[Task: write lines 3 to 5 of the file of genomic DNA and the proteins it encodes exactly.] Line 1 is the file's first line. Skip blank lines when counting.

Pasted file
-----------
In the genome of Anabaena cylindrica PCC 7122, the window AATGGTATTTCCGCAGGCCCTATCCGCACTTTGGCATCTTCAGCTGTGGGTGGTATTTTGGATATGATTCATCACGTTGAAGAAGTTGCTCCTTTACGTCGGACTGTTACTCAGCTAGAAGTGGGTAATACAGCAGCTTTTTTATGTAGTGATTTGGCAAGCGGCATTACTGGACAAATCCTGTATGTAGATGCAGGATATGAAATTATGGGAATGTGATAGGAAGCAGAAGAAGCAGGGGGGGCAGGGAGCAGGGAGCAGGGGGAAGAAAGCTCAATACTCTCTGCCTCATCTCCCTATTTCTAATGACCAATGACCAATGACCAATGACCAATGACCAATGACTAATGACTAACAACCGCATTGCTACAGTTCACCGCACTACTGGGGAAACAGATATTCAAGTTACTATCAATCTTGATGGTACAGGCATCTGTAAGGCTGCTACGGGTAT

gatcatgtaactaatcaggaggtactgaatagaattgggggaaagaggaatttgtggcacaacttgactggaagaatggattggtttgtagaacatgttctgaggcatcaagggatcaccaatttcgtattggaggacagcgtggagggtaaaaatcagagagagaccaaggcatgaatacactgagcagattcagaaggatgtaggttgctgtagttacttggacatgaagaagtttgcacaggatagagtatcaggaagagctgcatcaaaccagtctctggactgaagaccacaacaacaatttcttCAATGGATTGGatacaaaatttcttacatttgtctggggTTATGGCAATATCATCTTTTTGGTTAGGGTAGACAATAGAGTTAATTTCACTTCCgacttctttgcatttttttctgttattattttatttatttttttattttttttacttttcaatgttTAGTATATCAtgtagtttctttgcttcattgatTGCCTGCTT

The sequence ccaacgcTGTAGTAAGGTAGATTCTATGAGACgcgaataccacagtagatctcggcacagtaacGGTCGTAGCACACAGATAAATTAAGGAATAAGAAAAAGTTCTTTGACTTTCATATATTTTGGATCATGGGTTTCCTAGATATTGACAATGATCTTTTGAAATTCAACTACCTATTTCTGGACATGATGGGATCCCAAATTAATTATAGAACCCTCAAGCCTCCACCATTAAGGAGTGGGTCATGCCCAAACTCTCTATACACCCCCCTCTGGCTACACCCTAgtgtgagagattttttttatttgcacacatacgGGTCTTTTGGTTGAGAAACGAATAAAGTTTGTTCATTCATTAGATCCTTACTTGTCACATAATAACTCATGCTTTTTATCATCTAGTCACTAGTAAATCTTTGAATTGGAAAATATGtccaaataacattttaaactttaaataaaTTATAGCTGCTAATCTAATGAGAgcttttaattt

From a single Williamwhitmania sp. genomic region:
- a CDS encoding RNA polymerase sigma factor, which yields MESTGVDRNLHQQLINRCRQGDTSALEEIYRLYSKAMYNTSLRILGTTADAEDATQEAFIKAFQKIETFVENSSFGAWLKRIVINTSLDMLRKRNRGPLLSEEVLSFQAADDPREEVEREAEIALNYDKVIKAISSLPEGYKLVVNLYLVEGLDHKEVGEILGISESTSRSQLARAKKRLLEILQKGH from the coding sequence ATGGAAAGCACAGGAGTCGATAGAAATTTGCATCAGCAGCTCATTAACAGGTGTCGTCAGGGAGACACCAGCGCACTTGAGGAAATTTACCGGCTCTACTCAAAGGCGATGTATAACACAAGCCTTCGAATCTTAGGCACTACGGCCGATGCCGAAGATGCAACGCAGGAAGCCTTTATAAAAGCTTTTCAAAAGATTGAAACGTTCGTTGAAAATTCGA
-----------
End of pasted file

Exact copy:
The sequence ccaacgcTGTAGTAAGGTAGATTCTATGAGACgcgaataccacagtagatctcggcacagtaacGGTCGTAGCACACAGATAAATTAAGGAATAAGAAAAAGTTCTTTGACTTTCATATATTTTGGATCATGGGTTTCCTAGATATTGACAATGATCTTTTGAAATTCAACTACCTATTTCTGGACATGATGGGATCCCAAATTAATTATAGAACCCTCAAGCCTCCACCATTAAGGAGTGGGTCATGCCCAAACTCTCTATACACCCCCCTCTGGCTACACCCTAgtgtgagagattttttttatttgcacacatacgGGTCTTTTGGTTGAGAAACGAATAAAGTTTGTTCATTCATTAGATCCTTACTTGTCACATAATAACTCATGCTTTTTATCATCTAGTCACTAGTAAATCTTTGAATTGGAAAATATGtccaaataacattttaaactttaaataaaTTATAGCTGCTAATCTAATGAGAgcttttaattt

From a single Williamwhitmania sp. genomic region:
- a CDS encoding RNA polymerase sigma factor, which yields MESTGVDRNLHQQLINRCRQGDTSALEEIYRLYSKAMYNTSLRILGTTADAEDATQEAFIKAFQKIETFVENSSFGAWLKRIVINTSLDMLRKRNRGPLLSEEVLSFQAADDPREEVEREAEIALNYDKVIKAISSLPEGYKLVVNLYLVEGLDHKEVGEILGISESTSRSQLARAKKRLLEILQKGH from the coding sequence ATGGAAAGCACAGGAGTCGATAGAAATTTGCATCAGCAGCTCATTAACAGGTGTCGTCAGGGAGACACCAGCGCACTTGAGGAAATTTACCGGCTCTACTCAAAGGCGATGTATAACACAAGCCTTCGAATCTTAGGCACTACGGCCGATGCCGAAGATGCAACGCAGGAAGCCTTTATAAAAGCTTTTCAAAAGATTGAAACGTTCGTTGAAAATTCGA